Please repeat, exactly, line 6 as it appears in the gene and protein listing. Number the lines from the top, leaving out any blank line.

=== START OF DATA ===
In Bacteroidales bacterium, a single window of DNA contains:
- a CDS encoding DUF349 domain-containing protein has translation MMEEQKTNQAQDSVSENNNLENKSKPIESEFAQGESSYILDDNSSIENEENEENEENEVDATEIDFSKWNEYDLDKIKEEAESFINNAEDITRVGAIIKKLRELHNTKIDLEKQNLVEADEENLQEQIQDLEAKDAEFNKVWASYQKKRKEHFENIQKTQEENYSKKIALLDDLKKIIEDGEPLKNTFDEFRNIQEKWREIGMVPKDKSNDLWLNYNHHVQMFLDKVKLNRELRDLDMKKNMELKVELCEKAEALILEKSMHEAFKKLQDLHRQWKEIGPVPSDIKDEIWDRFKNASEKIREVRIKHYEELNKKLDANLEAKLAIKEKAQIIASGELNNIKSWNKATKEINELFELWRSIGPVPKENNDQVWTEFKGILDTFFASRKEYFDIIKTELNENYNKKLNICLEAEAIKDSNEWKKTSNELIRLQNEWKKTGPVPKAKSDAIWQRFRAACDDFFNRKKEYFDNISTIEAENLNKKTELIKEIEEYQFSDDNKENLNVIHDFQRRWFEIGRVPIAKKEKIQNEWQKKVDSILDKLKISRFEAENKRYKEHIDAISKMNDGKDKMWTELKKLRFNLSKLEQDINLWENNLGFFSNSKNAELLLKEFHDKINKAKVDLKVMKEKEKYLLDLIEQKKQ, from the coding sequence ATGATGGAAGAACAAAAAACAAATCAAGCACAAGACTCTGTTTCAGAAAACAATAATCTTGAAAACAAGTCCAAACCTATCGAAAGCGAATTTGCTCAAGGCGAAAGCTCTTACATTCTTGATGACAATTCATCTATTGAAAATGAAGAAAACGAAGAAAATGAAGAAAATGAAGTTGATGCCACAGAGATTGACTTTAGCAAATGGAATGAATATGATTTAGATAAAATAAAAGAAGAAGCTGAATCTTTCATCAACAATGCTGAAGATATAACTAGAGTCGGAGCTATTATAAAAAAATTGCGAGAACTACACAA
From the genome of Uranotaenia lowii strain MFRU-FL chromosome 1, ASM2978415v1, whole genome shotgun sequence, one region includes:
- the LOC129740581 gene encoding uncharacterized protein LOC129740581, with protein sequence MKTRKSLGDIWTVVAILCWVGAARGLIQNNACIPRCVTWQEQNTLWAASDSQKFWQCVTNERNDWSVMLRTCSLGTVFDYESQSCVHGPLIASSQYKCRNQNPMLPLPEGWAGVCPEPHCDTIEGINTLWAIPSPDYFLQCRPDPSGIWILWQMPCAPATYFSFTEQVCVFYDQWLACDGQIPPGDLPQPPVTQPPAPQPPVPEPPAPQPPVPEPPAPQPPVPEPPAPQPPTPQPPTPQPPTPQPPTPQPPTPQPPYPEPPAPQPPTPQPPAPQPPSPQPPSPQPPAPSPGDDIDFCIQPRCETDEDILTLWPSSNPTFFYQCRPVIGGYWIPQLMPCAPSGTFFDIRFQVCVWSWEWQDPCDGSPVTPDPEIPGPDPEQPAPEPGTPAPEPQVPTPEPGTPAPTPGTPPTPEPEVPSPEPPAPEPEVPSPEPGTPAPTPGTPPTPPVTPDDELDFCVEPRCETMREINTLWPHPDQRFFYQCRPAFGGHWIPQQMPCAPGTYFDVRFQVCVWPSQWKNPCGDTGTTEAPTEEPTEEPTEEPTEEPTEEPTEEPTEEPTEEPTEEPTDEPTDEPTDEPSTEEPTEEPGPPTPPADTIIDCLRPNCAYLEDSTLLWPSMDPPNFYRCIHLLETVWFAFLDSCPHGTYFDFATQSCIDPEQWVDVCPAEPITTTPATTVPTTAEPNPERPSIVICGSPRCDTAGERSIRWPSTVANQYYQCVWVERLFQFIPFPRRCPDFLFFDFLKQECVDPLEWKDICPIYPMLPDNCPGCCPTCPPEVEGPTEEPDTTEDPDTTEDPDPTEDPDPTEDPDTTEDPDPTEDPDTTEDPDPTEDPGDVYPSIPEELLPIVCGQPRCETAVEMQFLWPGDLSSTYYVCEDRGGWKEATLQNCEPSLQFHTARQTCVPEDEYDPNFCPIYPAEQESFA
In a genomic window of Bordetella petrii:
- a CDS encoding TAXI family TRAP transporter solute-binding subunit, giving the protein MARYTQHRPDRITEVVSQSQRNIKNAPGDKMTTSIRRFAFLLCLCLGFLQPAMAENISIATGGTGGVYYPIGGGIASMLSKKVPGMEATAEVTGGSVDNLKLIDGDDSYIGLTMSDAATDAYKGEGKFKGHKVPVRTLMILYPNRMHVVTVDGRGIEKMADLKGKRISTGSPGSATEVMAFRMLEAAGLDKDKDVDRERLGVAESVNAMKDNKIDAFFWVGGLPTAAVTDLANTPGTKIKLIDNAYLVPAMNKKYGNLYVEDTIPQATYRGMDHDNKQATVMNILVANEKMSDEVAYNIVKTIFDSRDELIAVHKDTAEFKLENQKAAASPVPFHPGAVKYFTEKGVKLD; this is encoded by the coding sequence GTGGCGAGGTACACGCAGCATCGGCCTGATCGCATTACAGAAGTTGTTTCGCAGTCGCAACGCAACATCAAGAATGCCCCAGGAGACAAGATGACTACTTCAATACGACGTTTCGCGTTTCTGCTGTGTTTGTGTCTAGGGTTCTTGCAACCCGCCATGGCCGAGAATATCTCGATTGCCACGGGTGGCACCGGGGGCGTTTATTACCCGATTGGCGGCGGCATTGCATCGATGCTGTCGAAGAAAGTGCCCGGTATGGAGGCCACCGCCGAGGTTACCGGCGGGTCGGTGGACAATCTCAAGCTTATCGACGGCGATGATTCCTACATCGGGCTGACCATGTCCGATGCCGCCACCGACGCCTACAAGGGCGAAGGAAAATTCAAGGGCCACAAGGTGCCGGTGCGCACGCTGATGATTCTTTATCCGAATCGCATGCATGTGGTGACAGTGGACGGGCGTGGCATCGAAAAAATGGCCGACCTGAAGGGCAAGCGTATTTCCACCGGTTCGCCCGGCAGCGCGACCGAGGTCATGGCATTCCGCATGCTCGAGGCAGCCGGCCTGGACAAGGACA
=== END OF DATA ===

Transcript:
- a CDS encoding TAXI family TRAP transporter solute-binding subunit, giving the protein MARYTQHRPDRITEVVSQSQRNIKNAPGDKMTTSIRRFAFLLCLCLGFLQPAMAENISIATGGTGGVYYPIGGGIASMLSKKVPGMEATAEVTGGSVDNLKLIDGDDSYIGLTMSDAATDAYKGEGKFKGHKVPVRTLMILYPNRMHVVTVDGRGIEKMADLKGKRISTGSPGSATEVMAFRMLEAAGLDKDKDVDRERLGVAESVNAMKDNKIDAFFWVGGLPTAAVTDLANTPGTKIKLIDNAYLVPAMNKKYGNLYVEDTIPQATYRGMDHDNKQATVMNILVANEKMSDEVAYNIVKTIFDSRDELIAVHKDTAEFKLENQKAAASPVPFHPGAVKYFTEKGVKLD; this is encoded by the coding sequence GTGGCGAGGTACACGCAGCATCGGCCTGATCGCATTACAGAAGTTGTTTCGCAGTCGCAACGCAACATCAAGAATGCCCCAGGAGACAAGATGACTACTTCAATACGACGTTTCGCGTTTCTGCTGTGTTTGTGTCTAGGGTTCTTGCAACCCGCCATGGCCGAGAATATCTCGATTGCCACGGGTGGCACCGGGGGCGTTTATTACCCGATTGGCGGCGGCATTGCATCGATGCTGTCGAAGAAAGTGCCCGGTATGGAGGCCACCGCCGAGGTTACCGGCGGGTCGGTGGACAATCTCAAGCTTATCGACGGCGATGATTCCTACATCGGGCTGACCATGTCCGATGCCGCCACCGACGCCTACAAGGGCGAAGGAAAATTCAAGGGCCACAAGGTGCCGGTGCGCACGCTGATGATTCTTTATCCGAATCGCATGCATGTGGTGACAGTGGACGGGCGTGGCATCGAAAAAATGGCCGACCTGAAGGGCAAGCGTATTTCCACCGGTTCGCCCGGCAGCGCGACCGAGGTCATGGCATTCCGCATGCTCGAGGCAGCCGGCCTGGACAAGGACA